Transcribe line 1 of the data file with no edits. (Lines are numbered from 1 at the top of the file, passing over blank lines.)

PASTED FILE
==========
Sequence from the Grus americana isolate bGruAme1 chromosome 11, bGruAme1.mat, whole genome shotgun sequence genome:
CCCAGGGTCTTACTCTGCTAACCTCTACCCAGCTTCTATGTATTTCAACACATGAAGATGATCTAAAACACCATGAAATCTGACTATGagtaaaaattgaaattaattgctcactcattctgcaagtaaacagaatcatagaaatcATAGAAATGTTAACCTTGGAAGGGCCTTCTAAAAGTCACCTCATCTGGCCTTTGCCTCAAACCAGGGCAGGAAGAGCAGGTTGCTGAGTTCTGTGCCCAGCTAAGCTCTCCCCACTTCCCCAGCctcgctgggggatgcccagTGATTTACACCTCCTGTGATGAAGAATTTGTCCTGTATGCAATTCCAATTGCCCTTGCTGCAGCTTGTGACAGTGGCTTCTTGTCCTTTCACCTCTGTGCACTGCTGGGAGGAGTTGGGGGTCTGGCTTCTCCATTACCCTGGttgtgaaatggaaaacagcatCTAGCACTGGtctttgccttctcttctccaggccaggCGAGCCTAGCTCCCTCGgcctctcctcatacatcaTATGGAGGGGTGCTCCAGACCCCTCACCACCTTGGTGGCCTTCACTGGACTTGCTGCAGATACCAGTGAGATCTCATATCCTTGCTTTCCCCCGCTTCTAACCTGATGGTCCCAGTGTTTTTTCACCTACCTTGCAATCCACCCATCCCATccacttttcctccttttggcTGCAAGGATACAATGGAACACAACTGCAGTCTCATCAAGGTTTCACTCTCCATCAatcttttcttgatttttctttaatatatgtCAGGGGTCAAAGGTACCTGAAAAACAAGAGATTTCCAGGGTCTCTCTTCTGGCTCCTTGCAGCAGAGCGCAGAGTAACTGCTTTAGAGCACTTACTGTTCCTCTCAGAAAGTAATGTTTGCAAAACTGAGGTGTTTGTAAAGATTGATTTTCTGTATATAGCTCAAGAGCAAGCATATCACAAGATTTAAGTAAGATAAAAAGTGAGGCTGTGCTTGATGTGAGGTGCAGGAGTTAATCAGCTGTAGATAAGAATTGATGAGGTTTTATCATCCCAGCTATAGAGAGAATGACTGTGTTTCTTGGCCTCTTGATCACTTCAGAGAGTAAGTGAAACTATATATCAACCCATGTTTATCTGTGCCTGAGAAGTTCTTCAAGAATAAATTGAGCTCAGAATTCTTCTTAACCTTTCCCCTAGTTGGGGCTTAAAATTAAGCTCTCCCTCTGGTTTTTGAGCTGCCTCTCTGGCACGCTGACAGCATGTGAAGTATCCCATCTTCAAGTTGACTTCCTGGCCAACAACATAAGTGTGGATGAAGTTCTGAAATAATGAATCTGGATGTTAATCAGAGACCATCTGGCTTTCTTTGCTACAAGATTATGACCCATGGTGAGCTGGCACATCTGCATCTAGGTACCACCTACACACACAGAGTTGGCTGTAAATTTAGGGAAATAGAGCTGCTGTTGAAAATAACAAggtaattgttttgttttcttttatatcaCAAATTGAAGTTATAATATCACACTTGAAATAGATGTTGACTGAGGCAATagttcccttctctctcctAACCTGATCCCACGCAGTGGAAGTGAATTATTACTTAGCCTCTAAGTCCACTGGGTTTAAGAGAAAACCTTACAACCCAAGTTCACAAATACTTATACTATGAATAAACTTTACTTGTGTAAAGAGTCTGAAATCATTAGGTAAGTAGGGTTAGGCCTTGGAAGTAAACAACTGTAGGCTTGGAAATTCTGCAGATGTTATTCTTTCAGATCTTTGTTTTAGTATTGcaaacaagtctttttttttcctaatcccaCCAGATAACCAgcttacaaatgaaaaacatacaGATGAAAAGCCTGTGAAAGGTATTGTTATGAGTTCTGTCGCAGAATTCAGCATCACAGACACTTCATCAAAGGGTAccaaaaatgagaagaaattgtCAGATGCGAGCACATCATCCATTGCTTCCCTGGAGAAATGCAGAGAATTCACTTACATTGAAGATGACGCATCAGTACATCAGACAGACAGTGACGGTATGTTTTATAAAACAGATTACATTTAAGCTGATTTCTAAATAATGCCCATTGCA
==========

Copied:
Sequence from the Grus americana isolate bGruAme1 chromosome 11, bGruAme1.mat, whole genome shotgun sequence genome: